MY FIRST DAY AS A PRIVATE CITIZEN

I want to thank everyone for your friendship and support during my time as your Attorney General.

I am now practicing law, which I did for 30 years,  with the firm of Slaton and Sannes, which is now Horne, Slaton and Sannes.  I expect to be trying cases and arguing appeals, and experiencing the satisfaction of winning for my clients, as I did for the state of Arizona as its Attorney General. I am located at 6720 N Scottsdale Road, Scottsdale, suite 285, my phone number is 480-483-2178, and I am at your disposal.

Again, thank you for your support and your friendship.

Sincerely,

Tom Horne

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By Senator John McCain
Did you hear the news? Today we took a positive step forward in the fight to secure America's borders.

The Senate Homeland Security & Government Affairs Committee has approved the Arizona Borderlands Protection & Preservation Act, which I introduced earlier this year.

For decades, drug cartels and human smugglers have exploited U.S. land management laws by crossing our border through federal wildlife reserves - where current law strictly limits Border Patrol Officers' movement.

It's deeply frustrating that the very laws in place to protect federal lands can also prevent Border Patrol agents from doing their jobs by making it more difficult to access large swaths of land and respond to threats quickly.

When some Democrats from the East Coast objected to my bill today, I had to give them some straight talk: "I don't give a damn if somebody that lives in Delaware doesn't like my efforts to [secure] our border so that people who live down on our border can live in an environment of peace and security that the people of Delaware can live in."

When it's passed by Congress, my common-sense bill will change that, cutting bureaucratic red tape to provide border agents the access they need to better secure our border.

This is exactly the kind of work that I'm determined to continue as Arizona's Senator.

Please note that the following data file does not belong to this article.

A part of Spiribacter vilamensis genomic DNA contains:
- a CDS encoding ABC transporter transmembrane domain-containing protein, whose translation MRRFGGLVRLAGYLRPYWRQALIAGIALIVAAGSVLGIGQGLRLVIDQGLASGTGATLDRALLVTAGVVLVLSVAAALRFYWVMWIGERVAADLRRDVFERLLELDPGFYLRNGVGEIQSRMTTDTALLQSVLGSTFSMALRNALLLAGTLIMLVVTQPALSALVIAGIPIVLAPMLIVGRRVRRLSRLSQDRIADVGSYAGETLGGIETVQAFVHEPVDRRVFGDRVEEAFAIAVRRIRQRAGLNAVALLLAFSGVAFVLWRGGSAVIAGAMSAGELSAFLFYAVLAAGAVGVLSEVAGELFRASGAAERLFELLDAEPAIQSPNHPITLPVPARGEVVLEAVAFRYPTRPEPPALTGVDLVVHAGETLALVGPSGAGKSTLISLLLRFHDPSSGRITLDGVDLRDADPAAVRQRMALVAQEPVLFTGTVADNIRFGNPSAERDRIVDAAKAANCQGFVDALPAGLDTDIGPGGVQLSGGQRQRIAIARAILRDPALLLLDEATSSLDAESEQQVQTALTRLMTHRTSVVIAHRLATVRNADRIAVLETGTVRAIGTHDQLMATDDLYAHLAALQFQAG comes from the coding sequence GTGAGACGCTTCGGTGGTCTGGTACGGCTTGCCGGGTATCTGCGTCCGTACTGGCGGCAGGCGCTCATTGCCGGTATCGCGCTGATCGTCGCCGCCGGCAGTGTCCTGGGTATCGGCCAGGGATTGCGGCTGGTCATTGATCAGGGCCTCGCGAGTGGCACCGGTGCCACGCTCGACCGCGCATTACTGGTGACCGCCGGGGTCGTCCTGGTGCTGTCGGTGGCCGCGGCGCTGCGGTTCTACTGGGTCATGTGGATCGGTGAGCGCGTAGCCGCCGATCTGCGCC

Sincerely,

John McCain

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By Robbie Sherwood , Executive Director of ProgressNow Arizona

It looks like we touched a nerve.

Recently the Arizona Advocacy Foundation led a coalition of non-partisan groups to produce an in-depth study of our state’s most recent election in the wake of the United States Supreme Court’s gutting of the Voting Rights Act.

The Arizona Shelby Response Project — named for the court case Shelby v. Holder — reached some startling conclusions about whose vote counts in Arizona elections and whose does not. The product of a months-long breakdown of voter data as well as hundreds of in-person interviews with voters at the polls, the comprehensive study showed that thousands of eligible registered Arizona voters had their votes discarded in the last elections. Tens of thousands more have been disenfranchised in previous elections.

There were enough discarded ballots to potentially sway several close races. Caught by a variety of traps set through Arizona’s increasingly antiquated voting laws, the populations impacted shared a disturbing commonality. Young and minority voters — particularly Latino voters — were vastly over-represented among the invalidated votes.

Secretary of State Michele Reagan responded to the report in a defensive and hostile manner. Rather than seizing the opportunity to start a new dialogue to modernize Arizona elections for voters, Reagan instead published an op-ed last week taking issue with the report. Her piece included personal attacks on the report’s lead researcher and on my organization, ProgressNow Arizona, because I served as the report’s editor.

Her accusation that the Shelby Response data was “cherry picked” is ridiculous. We urge the public to read the report for themselves here and urge the media to follow our heavily footnoted footsteps to see what conclusions they reach. The only place where our data came up incomplete is when some election officials — including Reagan — stonewalled us. Those instances are noted in the report and we encourage the press to continue seeking answers.

But we must voice serious concern with Reagan’s when she says: “It is time to dispel the narrative that if a ballot ‘isn’t counted’ it is a bad thing.” This is an astounding statement from any state’s chief elections officer, but particularly one who was elected amid the lowest voter turnout since World War II (when half our country’s fighting-age men were overseas and unable to cast ballots).

Reagan further brags that “since 2006, Arizona has invalidated an average of less than 1.8 percent of the total ballots cast in each election.” Reagan seems to consider this percentage a GOOD thing.

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My campaign staff handed me a stack of new press reports a mile high...

One headline from a Fox News article perfectly sums up everything I'm facing right now:

"UGLY EARLY: PAUL'S ENTRY SETS OFF FIRST ROUND OF ATTACKS."

And that's because the media sees polls showing me as the candidate best positioned to beat Hillary Clinton.

I don't have time to mince words.

The first few days of any campaign are virtually always the most important.

So can I please count on your most generous gift right now to my campaign's Stand With Rand Money Bomb to help us reach our new goal of $1.5 million?

Even if you've already given, but can afford to chip in a little more, please do so.

If you haven't given, please be as generous as you can!

The truth is, taking on the Washington machine isn't going to be easy.